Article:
HomeOutdoorsViralTwo massive elephant bulls do battle, smash trees in wild footage

Two massive elephant bulls do battle, smash trees in wild footage

by Jon D. B.
two African elephants
Two African elephants, Loxodonta africana, sparring in the red mud of Tsavo National Park. Voi, Tsavo, Kenya. (Photo by: Sergio Pitamitz / VWPics/Universal Images Group via Getty Images)

In this incredible up-close capture, two immense elephant bulls fight for dominance as they shatter trees like toothpicks.

“It was a stunning moment to see these two elephant bulls fight,” offers Wildlife Photographer Sara Zegut. On one of her many African safaris, Zegut and her group got closer than planned to a rivalry of giants.

Zegut “got a bit frightened being so close to them, but it was amazing,” she says; an absolutely valid set of emotions. On display in front of her is the sheer size and power of the African elephant, the largest land mammal living today

There are two species of African elephant, and these enormous bulls (males) looks to be African Bush Elephants (Loxodonta africana). As they do battle, trees snap like toothpicks in their wake – and it is awe inspiring:

Bulls will spar for many reasons. But a battle this fierce is likely the result of the musth.

What is Elephant Musth?

The term “elephant musth” refers to a specific physiological condition that occurs in bulls. Like “The Rut” for elk, It is a period of heightened sexual and aggressive behavior in adult males.

Increasing testosterone levels and changes in their overall demeanor mean tempers flare and rivalries form during musths. In fact, this state can raise testosterone levels 60 times higher than usual levels. Such a drastic hormonal change leads to several behavioral and physical changes, such as:

  • Aggressiveness: Male elephants in musth become highly aggressive and may exhibit unpredictable and territorial behavior. They can be more likely to engage in conflicts with other elephants or even humans.
  • Secretions: Musth elephants produce a strong-smelling secretion known as temporin from glands located on the sides of their faces. This secretion, along with urine dribbling, gives off a distinct odor that can be detected from a considerable distance.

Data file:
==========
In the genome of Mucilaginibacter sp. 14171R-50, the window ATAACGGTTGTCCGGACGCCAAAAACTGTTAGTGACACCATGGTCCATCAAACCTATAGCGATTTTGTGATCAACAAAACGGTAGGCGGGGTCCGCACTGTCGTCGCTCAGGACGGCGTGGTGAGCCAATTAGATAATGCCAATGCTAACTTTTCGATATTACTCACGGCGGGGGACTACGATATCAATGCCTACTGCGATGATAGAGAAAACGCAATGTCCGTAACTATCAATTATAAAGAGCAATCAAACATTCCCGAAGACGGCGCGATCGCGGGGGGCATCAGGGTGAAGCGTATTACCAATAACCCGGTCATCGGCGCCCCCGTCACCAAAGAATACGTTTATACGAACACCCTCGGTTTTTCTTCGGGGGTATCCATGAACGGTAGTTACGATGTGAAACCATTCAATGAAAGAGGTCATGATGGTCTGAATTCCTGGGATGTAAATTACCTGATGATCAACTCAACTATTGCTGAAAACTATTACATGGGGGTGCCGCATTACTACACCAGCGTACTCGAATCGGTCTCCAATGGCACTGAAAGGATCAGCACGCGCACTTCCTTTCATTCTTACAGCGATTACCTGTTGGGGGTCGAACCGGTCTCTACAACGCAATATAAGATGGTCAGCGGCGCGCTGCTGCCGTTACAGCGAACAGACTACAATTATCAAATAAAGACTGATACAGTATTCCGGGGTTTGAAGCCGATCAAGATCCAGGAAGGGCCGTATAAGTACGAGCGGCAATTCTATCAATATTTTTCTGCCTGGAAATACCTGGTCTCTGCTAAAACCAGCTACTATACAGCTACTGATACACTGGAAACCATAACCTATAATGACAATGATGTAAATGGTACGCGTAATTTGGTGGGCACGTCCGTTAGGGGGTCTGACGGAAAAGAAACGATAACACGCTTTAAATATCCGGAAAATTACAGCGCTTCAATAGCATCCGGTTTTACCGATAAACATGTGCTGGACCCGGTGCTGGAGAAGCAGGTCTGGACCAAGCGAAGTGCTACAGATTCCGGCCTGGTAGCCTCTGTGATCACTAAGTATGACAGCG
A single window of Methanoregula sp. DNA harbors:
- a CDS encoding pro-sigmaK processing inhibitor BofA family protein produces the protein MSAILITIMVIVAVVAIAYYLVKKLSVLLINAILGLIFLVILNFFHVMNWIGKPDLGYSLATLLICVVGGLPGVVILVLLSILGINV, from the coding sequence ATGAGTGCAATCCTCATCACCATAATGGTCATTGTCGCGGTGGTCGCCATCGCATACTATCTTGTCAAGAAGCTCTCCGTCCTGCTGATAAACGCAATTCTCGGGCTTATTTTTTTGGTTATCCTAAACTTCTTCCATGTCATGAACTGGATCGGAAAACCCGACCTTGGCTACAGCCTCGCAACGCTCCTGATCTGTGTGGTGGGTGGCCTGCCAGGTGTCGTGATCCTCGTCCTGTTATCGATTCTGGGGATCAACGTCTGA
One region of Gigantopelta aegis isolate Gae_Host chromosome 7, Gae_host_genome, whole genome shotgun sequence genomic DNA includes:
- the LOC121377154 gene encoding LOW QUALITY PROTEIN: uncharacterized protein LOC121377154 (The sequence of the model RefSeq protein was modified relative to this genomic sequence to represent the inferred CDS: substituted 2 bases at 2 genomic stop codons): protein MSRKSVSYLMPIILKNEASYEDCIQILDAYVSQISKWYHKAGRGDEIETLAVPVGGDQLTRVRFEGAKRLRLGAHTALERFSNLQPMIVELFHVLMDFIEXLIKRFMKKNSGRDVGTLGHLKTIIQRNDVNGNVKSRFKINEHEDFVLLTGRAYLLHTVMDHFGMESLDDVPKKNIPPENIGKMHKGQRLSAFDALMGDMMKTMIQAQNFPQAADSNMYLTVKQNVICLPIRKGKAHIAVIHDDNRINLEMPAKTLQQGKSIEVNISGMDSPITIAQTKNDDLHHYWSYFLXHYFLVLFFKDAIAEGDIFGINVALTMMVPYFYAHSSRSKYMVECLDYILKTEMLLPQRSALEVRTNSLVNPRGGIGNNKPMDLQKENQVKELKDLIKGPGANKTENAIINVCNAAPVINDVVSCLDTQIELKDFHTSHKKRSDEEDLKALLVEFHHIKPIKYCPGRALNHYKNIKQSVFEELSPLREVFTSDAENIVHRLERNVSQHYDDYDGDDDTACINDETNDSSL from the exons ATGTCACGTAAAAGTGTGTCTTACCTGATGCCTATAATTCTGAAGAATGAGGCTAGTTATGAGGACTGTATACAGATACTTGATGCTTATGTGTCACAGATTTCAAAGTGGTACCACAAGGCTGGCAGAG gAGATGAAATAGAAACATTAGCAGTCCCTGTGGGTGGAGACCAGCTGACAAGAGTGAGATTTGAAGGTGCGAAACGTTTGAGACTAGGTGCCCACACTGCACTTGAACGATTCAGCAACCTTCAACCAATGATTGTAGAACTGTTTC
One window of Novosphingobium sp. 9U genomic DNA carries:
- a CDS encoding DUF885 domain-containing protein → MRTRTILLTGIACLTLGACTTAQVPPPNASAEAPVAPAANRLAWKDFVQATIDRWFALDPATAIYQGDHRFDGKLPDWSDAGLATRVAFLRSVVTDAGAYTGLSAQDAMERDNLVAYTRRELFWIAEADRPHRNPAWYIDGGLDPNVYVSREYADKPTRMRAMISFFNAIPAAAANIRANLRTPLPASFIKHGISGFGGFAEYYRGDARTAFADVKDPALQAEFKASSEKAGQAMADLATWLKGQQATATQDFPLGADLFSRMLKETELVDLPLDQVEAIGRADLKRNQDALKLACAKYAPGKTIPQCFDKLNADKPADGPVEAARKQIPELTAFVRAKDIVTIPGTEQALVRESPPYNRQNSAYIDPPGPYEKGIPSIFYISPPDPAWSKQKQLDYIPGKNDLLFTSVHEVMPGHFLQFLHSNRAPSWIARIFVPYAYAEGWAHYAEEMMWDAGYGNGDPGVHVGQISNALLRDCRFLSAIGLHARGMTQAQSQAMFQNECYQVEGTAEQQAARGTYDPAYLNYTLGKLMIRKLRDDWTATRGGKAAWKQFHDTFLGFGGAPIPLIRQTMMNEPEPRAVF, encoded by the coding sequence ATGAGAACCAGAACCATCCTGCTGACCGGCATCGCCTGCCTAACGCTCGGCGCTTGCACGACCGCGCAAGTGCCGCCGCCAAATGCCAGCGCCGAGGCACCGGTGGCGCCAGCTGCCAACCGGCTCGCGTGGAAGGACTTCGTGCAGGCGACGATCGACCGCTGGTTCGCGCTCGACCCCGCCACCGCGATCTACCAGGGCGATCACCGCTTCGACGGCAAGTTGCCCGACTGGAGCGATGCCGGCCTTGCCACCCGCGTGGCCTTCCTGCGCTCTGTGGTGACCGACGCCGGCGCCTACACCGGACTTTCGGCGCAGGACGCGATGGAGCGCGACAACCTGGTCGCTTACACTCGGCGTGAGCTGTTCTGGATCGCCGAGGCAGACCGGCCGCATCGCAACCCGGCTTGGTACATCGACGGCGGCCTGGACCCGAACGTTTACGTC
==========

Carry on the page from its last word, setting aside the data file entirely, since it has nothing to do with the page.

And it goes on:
• Swelling of temporal glands: The temporal glands, located on the sides of the elephant’s head, may become swollen during musth.
  • Urination and dribbling: Musth elephants may urinate more frequently and may also have a continuous dribble of urine during this period.
  • Increased vocalizations: Male elephants in musth might vocalize more than usual, producing low-frequency rumbles and trumpeting calls.

The exact triggers and duration of musth vary between bulls. But this state typically lasts for a few weeks to a few months.

Musth is also thought to be associated with mating and reproductive behavior, like The Rut, as it often coincides with the peak breeding season. This natural phenomenon plays an essential role in the social dynamics and reproduction of populations in kind.

As the video above illustrates, however, bulls in musth can become incredibly dangerous to all nearby beings, not just other bulls. The species should always be treated with caution, but their heightened musth aggression can lead to deadly consequences for both elephants and humans in close proximity.

For more on the remarkable lives of African elephants, see our ‘Secrets of the Elephants’ Dr. Paula Kahumbu on the age-old human-elephant relationship and our duty to preserve it (exclusive) next.